To musicians and music-lovers alike, the longing for live music to return is becoming overwhelming.
Week after week I receive notifications from my Google Calendar of a concert I was to attend, a performance engagement I was supposed to have, a concert I was supposed to review, a choir rehearsal I was going to assist with… I don’t have the heart to go through my calendar and delete them all. It would be too much.
We’re past the point of receiving the dreaded ‘COVID-19 Cancellation’ headline from event organisers to our email inbox offering us a refund, with some asking for the ticket to be donated.
Australia has ‘flattened’ our ‘curve’ (with still much work to do) and we are experiencing an ‘in between’ period where restrictions are beginning to be relaxed but public gatherings without social distancing still seem well off – and all at the same time, seems something of the past or ‘before’.
Okay, perhaps now I’m being a little too dramatic. A shameful binge of verismo operas from the Metropolitan Opera will do that to a young baritone…
Positive things are happening
Whilst our community is struggling financially and dearly missing the events that it hosts, it is so overwhelmingly clear that positive things are happening:
- Community choirs and orchestras are innovating with pre-recorded and edited performances from the lounge room. Conductors are becoming ‘renaissance’ men and women, scrambling to learn the intricacies of audio and video editing software.
- Brand new online music festivals are appearing across all genres where fans can tune in and purchase a ‘ticket’ or add to a ‘tip jar’.
- Jam sessions and song-writing sessions are happening via video conferencing (even poetry slams and full-length Shakespeare readings!)
- Old musician friends from all around the world are re-uniting and talking about what they’ve been up to during their time apart.
- Musicians are giving public masterclasses from their lounge rooms to help the next generation of artists.
- …and concert hall and opera seasons around the world are still being announced for 2021 and beyond.
People are staying at home. They are wisely following strict social distancing.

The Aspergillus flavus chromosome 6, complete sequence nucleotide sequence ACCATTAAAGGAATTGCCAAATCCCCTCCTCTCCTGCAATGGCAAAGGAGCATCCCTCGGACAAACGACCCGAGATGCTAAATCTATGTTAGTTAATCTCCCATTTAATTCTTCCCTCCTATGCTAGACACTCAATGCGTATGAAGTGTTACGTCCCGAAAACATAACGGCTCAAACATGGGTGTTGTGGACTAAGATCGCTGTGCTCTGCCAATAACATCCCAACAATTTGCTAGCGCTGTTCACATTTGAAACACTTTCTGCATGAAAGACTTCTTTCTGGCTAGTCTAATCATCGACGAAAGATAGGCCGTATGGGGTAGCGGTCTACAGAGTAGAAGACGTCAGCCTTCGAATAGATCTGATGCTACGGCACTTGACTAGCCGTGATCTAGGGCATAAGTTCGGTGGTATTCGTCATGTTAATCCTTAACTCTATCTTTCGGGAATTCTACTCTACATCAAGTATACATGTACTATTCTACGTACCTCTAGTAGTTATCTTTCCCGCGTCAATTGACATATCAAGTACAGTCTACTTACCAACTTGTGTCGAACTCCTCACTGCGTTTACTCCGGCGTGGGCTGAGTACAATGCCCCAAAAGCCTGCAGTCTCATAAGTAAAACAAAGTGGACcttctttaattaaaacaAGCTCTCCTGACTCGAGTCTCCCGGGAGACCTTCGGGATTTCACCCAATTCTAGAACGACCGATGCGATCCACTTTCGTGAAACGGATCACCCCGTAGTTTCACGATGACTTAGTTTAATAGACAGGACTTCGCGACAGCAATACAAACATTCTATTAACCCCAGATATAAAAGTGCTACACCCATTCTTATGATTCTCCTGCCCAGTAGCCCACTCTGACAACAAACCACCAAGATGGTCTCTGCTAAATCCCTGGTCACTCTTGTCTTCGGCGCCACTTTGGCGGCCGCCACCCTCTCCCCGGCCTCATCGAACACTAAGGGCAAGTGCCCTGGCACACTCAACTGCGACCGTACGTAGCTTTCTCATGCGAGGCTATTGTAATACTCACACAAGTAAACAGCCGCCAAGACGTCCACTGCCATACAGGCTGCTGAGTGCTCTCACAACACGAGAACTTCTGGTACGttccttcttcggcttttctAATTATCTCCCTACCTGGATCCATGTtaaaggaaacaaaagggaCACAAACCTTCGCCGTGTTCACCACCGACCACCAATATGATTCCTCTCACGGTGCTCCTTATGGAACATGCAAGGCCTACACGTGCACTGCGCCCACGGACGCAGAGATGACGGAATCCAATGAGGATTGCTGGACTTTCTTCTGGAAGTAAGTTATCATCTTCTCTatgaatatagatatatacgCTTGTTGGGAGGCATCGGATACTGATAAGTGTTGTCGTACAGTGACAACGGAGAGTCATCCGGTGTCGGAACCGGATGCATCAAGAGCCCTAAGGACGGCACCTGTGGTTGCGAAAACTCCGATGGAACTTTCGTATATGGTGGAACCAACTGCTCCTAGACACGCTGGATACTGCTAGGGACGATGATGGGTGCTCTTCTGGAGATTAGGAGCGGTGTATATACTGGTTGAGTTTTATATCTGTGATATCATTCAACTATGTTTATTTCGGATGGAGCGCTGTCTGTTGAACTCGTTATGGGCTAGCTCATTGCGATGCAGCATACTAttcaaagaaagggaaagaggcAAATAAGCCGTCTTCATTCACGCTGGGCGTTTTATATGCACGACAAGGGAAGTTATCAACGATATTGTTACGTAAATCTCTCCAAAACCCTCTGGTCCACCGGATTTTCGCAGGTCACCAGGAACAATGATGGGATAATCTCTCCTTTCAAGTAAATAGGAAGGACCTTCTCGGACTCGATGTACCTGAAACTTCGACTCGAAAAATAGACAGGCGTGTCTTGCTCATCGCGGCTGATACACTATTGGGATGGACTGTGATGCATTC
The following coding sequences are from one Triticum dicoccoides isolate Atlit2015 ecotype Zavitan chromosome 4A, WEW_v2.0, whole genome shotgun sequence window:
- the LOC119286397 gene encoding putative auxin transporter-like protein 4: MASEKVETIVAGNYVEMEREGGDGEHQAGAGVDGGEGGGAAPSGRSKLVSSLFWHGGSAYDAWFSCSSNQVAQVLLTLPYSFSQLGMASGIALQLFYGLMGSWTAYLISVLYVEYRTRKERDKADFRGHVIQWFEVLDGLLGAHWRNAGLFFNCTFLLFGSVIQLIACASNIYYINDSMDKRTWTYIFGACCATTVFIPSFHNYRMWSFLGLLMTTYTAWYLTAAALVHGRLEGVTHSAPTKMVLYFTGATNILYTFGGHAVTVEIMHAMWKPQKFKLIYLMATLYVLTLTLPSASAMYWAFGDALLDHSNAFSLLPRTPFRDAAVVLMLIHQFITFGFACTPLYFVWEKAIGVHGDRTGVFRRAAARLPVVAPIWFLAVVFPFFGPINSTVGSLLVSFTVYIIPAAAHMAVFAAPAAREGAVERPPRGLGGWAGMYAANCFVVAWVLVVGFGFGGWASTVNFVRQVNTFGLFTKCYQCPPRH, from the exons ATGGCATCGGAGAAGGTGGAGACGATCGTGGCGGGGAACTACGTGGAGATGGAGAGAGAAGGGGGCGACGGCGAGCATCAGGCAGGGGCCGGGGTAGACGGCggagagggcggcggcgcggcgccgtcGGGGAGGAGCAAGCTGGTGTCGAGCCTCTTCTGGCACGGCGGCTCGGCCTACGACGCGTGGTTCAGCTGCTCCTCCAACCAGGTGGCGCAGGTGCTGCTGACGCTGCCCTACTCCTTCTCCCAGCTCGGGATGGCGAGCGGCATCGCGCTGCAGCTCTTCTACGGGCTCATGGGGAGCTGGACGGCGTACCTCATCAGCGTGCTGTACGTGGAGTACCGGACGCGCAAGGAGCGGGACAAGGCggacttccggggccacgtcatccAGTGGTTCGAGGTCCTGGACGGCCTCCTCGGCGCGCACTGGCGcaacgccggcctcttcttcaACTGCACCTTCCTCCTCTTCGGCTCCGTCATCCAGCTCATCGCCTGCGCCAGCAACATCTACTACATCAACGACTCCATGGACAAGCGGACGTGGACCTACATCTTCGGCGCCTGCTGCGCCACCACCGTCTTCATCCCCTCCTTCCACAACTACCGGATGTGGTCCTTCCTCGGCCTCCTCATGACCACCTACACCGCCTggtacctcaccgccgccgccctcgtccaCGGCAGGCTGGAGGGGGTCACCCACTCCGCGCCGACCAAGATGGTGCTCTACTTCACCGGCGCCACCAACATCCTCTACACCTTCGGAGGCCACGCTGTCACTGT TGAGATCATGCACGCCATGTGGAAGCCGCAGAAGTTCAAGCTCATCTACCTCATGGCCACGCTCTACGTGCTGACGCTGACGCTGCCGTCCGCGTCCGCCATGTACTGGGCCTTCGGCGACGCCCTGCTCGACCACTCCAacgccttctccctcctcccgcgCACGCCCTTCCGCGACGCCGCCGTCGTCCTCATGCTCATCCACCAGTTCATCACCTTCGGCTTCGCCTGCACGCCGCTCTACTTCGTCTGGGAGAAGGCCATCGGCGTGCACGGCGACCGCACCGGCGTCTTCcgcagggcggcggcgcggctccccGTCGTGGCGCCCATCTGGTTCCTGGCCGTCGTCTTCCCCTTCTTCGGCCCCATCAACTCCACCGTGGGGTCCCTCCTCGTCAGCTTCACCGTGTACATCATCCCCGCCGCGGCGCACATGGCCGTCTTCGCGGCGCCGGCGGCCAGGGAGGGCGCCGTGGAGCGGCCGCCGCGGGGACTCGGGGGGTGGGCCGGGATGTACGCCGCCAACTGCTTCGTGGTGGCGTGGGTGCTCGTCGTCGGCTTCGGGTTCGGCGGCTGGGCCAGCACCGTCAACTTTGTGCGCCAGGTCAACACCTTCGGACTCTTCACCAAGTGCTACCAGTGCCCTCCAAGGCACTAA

Solidarity and adaption
People are sticking together [ironically] in a time of great distance from one another.
In seeing these trends occurring in the world around me, the word ‘solidarity’ comes to mind.
In the more ‘common’ circumstances of catastrophe – flood, fire or famine – people come together to help rebuild towns, put out fire or deliver food aid. However, this time we must stay apart to slow infections and allow our experts to do what they must.
Though most of our niche community will remain physically well as they stay at home, the impacts on its mental health have been and will continue to be challenging, at best.
Attending a weekly choir practice, a lunchtime concert in the local church or a symphonic concert at the Opera House is a refuge for those vulnerable members in our community.
Sadly, live music-making and the performance experience as we know it is now over for some time.
Once, perhaps even just last year, classically trained musicians would have thought it ineffective or futile to perform ‘together’ online. Pre-recording separate tracks was only ‘something done in the contemporary music scene’. No ‘connection’ between players could be achieved and the difficulty in timing everything precisely would render it unworthy of the time invested by players.
Today, it is all we have if we wish to continue making music together.
It’s obvious that our community (mentally ill, or not) can benefit from the closest thing we have to making music together; and in 2020 we’re able to do that with capable technology at our disposal (bandwidth permitting…)
There are few better ways to achieve both global ‘solidarity’ and quality music-making in our niche community than to have classical musicians and lyric singers join forces for the ultimate operatic anthem; a ‘song’ heralding in the Italian Risorgimento of the 19th century. The archetypal chorus of hope – the ‘Va, pensiero‘ chorus from Giuseppe Verdi’s Nabucco.
Yes, we’ve already seen the incredible Metropolitan Opera Orchestra & Chorus pull this one together with Yannick Nézet-Séguin on the digital podium. And wasn’t that something to behold…!
Musical Solidarity Project
The good news is, other musicians, singers and opera fans can join in the chorus too with the ‘Musical Solidarity Project’ that has been launched from an apartment in Italy.
Last week I joined this community and gave them one of Australia’s first entries from my bedroom in Wollongong, south of Sydney. In just two takes with my iPhone, I had joined an international opera chorus. The good news is, you can too!
Launched by soprano Nofar Yacobi, who has been under a 7-week lockdown, this opportunity allows people from all over the world to join in on an operatic classic.
The project has been endorsed and joined by members of Israeli Opera, The Royal Conservatory, Berlin Opera Academy, NZ Opera, Opera Canada and even our own Victorian Opera.
You have until May 11 to download your score, learn your part (no need to memorise) and submit your entries. The project wants to see as much of the map below as green as possible! Where green colour mapping indicates where current entries have already been received from. If you have relatives or friends from the grey parts of this world map, urge them to get in front of their selfie camera for a sing-song or to play their instrument – presto, per favore!
And after all this crazy is over, come and sit with me in the cheap seats at the Joan Sutherland Theatre again. I can’t wait!